Dom Pérignon is a high class brand of champagne, made by the prestigious Moët & Chandon Champange House in France. Hands down, Dom Pérignon is not only one of the most popular names in the world of sparkling wines but also one of the most expensive. There is hardly an alcoholic drink enthusiast that can resist its charm and class.
Production of Dom Pérignon
Dom Pérignon is made from chardonnay and Pinot Noir by selecting grapes all grown in the same year. Keep in mind that not every year's harvest is sold in stores. The reason is that the manufacturers are truly strict on quality and if a particular harvest does not meet the requirements, it may not even be declared.
Interestingly, blending with other wines aside chardonnay and Pinot Noir is not allowed. This in turn means that Dom Pérignon is made once every few years. It's happened that an entire 5 years pass without wine scientists declaring a harvest, believing the quality unfit for what the winemaker seeks.
History of Dom Pérignon
This dizzying drink bears the name of the Benedictine monk Pierre Pérignon, having earned the title of Dom. The legend goes that he created the champagne around the 17th century. The story tells of Pérignon discovering the stage of 2nd fermentation by complete accident.
When he drunk of his unbelievable creation, he exclaimed that he was drinking the stars themselves. Apparently his find truly was memorable since the identity of the monk continues living through one of the most expensive sparkling wines.
Dom Pérignon champagne gained world renown in 1936, with the harvest that made such a huge impression at the time being from 1921. According to true admirers of the drink, the most remarkable harvest so far was from 1961.
It became even more famous after it was chosen for the wedding toast of prince Charles and princess Diana. The harvest from 1961 is preferred since that is the birth year of the princess of Wales.
Characteristics of Dom Pérignon
The color of the drink is golden. Dom Pérignon is distinguished by a strong and prominent character, each harvest capable of enticing with its own unique charm. The fragrance of the luxurious champagne impresses with pineapple, fresh angelica, cinnamon and coconut aromas. At the same time one can pick up hints of flowers, tobacco and cocoa.
When drinking it, the palate enjoys a feeling of abundance. Earthy, warm and peppery nuances are present, reminding of spices. At the same time, one can pick up on fruity exoticness, age and a gentle touch of anise. However, it is also possible to notice an iodine aroma in the harvest. This brand of champagne ages well and its profile solidifies nicely over time.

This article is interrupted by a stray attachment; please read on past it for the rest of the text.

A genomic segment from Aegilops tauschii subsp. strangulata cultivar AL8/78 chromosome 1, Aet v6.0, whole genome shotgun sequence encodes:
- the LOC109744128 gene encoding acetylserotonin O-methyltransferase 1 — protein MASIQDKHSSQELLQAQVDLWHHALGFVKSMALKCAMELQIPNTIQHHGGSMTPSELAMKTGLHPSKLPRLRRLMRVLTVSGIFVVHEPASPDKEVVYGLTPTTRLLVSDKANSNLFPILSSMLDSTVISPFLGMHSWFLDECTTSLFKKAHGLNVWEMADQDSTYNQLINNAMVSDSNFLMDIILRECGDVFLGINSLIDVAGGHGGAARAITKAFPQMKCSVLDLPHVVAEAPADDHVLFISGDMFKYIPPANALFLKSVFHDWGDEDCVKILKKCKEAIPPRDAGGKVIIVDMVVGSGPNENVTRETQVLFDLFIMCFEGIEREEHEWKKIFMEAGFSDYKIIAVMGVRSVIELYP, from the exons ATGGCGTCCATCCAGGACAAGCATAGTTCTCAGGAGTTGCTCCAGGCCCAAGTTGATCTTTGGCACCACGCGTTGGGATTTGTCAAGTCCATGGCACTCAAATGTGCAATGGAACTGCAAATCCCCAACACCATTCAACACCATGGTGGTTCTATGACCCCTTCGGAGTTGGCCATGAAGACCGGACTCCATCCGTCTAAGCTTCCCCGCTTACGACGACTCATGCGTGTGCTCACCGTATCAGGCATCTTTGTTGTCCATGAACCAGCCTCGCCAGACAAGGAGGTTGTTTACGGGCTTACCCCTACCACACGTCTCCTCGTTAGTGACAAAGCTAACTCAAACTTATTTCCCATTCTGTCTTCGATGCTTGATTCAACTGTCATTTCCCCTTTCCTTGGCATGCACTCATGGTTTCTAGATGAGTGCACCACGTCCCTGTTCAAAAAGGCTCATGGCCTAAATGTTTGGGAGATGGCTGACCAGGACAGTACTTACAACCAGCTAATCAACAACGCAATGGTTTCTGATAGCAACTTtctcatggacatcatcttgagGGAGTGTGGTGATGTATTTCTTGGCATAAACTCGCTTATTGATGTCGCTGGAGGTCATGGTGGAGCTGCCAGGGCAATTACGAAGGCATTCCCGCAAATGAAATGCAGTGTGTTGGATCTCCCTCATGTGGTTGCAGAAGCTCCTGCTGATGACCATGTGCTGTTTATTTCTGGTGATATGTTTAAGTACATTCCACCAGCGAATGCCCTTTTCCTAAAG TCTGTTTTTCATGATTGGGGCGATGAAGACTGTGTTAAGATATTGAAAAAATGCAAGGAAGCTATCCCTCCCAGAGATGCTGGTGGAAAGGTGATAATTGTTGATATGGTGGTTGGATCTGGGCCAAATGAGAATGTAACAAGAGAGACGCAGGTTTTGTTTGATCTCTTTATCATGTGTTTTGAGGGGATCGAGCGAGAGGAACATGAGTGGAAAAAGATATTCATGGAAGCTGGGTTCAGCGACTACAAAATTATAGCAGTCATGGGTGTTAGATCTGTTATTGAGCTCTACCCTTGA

Serving Dom Pérignon
The mere presence of Dom Pérignon at the kitchen table is an event in itself. Before serving, this wine needs to be cooled to about 51.8°F (11 °C). Of coarse, cooling depends on the age of the drink so do look at what's written on the label for that specific champagne. It is best to open the bottle right before serving.
Dom Pérignon is served in the classic champagne glass. The shape of it is such that it will be able to fully reveal the freshness and fragrance of the sparkling grape beverage. It has a straight, slim stem and is relatively longer and narrower than the standard white wine glass for example. This allows the consumer to fully delight in the tiny bubbles.
Dom Pérignon may be consumed on its own but it can be paired with different types of food. The choice of adding anything to this luxurious wine depends mostly on the preference of the consumers.
Still, the unarguable fact is that it goes excellently with various fruits, especially strawberries. You can also choose raspberries, grapes, pineapple, melon. All kinds of fruit salads are appropriate, regardless if they have added cream or not.
The champagne can also be combined with nuts, its taste becoming a perfect harmony with almonds, hazelnuts, cashews, pistachios and others. All sorts of desserts are suitable as well, including cheesecakes, cakes, mousses, rolls, biscuits, bonbons.
Chocolate confectioneries are also a fine choice in this case. Try combining the champagne with a biscuit cake, Mikado cake, chocolate pastries or cold cake.
If you're not so much a fan of sweets but would like to combine the champagne with some type of food, you can bet on a mushroom specialty. You'll surely be enthralled if you serve the wine with paprikash with mushrooms, mushrooms with spices or macaroni with mushrooms.See more